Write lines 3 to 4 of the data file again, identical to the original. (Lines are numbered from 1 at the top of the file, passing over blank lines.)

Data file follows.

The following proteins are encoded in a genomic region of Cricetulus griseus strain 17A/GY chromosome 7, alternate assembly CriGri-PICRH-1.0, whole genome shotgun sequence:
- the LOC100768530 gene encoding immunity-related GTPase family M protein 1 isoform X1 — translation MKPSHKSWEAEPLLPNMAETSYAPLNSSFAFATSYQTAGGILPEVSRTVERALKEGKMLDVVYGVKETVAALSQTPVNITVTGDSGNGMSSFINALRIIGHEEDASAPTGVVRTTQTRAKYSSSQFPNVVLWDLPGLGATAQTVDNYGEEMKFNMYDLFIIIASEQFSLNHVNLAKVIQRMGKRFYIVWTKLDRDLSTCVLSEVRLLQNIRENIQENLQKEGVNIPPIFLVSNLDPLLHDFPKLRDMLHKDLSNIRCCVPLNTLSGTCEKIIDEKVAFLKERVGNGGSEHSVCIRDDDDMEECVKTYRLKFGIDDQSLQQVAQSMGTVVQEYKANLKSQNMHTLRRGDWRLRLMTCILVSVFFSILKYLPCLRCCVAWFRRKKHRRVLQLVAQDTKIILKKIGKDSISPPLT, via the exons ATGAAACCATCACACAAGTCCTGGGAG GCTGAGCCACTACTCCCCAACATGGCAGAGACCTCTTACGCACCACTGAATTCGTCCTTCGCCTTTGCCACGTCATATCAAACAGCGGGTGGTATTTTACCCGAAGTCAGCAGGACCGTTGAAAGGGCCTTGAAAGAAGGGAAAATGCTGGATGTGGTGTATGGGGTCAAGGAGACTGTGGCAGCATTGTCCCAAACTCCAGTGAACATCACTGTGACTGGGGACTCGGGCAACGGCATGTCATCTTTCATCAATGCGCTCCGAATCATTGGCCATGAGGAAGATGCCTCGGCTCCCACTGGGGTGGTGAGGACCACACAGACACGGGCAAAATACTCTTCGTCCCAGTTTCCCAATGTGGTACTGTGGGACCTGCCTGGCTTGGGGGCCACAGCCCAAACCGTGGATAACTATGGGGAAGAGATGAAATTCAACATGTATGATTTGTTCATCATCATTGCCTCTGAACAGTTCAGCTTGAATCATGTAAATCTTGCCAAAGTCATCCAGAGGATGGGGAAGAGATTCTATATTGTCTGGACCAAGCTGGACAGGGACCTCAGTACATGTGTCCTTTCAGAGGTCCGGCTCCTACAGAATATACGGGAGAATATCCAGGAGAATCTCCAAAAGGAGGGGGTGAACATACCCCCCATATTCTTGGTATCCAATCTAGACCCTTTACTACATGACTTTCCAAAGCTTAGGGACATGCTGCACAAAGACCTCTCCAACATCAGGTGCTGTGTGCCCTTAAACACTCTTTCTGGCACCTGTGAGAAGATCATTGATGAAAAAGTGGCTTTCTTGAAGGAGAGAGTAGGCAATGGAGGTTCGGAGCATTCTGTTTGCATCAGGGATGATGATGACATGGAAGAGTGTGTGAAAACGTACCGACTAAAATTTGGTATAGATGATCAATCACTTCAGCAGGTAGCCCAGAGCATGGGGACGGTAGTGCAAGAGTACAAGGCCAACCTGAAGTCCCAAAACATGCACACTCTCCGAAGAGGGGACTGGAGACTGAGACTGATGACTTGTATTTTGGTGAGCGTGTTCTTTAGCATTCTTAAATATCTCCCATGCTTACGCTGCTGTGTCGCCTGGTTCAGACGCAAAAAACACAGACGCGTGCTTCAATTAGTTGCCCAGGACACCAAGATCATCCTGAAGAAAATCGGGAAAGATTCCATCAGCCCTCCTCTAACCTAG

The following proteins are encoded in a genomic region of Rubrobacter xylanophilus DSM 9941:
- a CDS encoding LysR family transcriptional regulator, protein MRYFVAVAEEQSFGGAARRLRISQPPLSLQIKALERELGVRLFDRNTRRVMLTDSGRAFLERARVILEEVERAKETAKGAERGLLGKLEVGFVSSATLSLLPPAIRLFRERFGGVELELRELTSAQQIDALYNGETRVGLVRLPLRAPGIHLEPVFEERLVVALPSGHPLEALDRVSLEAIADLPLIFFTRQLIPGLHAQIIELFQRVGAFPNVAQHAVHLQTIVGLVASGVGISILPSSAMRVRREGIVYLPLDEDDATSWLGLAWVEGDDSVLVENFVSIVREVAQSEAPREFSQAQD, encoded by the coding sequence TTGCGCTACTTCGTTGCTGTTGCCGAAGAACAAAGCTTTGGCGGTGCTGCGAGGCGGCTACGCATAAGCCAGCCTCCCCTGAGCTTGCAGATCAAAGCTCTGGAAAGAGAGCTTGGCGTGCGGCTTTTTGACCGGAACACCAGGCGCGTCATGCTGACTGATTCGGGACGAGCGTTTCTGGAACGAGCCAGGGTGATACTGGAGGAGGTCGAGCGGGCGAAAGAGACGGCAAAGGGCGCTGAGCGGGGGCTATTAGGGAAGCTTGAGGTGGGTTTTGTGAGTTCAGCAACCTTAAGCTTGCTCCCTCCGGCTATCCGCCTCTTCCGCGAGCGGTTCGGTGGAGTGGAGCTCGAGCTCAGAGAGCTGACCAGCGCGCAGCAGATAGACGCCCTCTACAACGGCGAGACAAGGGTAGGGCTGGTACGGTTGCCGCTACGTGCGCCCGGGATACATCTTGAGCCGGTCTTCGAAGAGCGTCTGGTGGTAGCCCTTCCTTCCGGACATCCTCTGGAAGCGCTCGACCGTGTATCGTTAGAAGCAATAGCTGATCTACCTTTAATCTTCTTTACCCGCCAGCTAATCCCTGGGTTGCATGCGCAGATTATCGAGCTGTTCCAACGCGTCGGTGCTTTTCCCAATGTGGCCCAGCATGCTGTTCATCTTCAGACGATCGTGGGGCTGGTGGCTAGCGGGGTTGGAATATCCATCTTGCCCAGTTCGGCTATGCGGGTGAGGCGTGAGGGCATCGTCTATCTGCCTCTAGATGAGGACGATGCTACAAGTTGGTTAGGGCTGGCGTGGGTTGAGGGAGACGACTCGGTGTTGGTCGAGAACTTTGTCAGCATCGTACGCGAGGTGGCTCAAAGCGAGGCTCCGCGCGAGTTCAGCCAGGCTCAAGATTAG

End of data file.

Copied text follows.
The following proteins are encoded in a genomic region of Rubrobacter xylanophilus DSM 9941:
- a CDS encoding LysR family transcriptional regulator, protein MRYFVAVAEEQSFGGAARRLRISQPPLSLQIKALERELGVRLFDRNTRRVMLTDSGRAFLERARVILEEVERAKETAKGAERGLLGKLEVGFVSSATLSLLPPAIRLFRERFGGVELELRELTSAQQIDALYNGETRVGLVRLPLRAPGIHLEPVFEERLVVALPSGHPLEALDRVSLEAIADLPLIFFTRQLIPGLHAQIIELFQRVGAFPNVAQHAVHLQTIVGLVASGVGISILPSSAMRVRREGIVYLPLDEDDATSWLGLAWVEGDDSVLVENFVSIVREVAQSEAPREFSQAQD, encoded by the coding sequence TTGCGCTACTTCGTTGCTGTTGCCGAAGAACAAAGCTTTGGCGGTGCTGCGAGGCGGCTACGCATAAGCCAGCCTCCCCTGAGCTTGCAGATCAAAGCTCTGGAAAGAGAGCTTGGCGTGCGGCTTTTTGACCGGAACACCAGGCGCGTCATGCTGACTGATTCGGGACGAGCGTTTCTGGAACGAGCCAGGGTGATACTGGAGGAGGTCGAGCGGGCGAAAGAGACGGCAAAGGGCGCTGAGCGGGGGCTATTAGGGAAGCTTGAGGTGGGTTTTGTGAGTTCAGCAACCTTAAGCTTGCTCCCTCCGGCTATCCGCCTCTTCCGCGAGCGGTTCGGTGGAGTGGAGCTCGAGCTCAGAGAGCTGACCAGCGCGCAGCAGATAGACGCCCTCTACAACGGCGAGACAAGGGTAGGGCTGGTACGGTTGCCGCTACGTGCGCCCGGGATACATCTTGAGCCGGTCTTCGAAGAGCGTCTGGTGGTAGCCCTTCCTTCCGGACATCCTCTGGAAGCGCTCGACCGTGTATCGTTAGAAGCAATAGCTGATCTACCTTTAATCTTCTTTACCCGCCAGCTAATCCCTGGGTTGCATGCGCAGATTATCGAGCTGTTCCAACGCGTCGGTGCTTTTCCCAATGTGGCCCAGCATGCTGTTCATCTTCAGACGATCGTGGGGCTGGTGGCTAGCGGGGTTGGAATATCCATCTTGCCCAGTTCGGCTATGCGGGTGAGGCGTGAGGGCATCGTCTATCTGCCTCTAGATGAGGACGATGCTACAAGTTGGTTAGGGCTGGCGTGGGTTGAGGGAGACGACTCGGTGTTGGTCGAGAACTTTGTCAGCATCGTACGCGAGGTGGCTCAAAGCGAGGCTCCGCGCGAGTTCAGCCAGGCTCAAGATTAG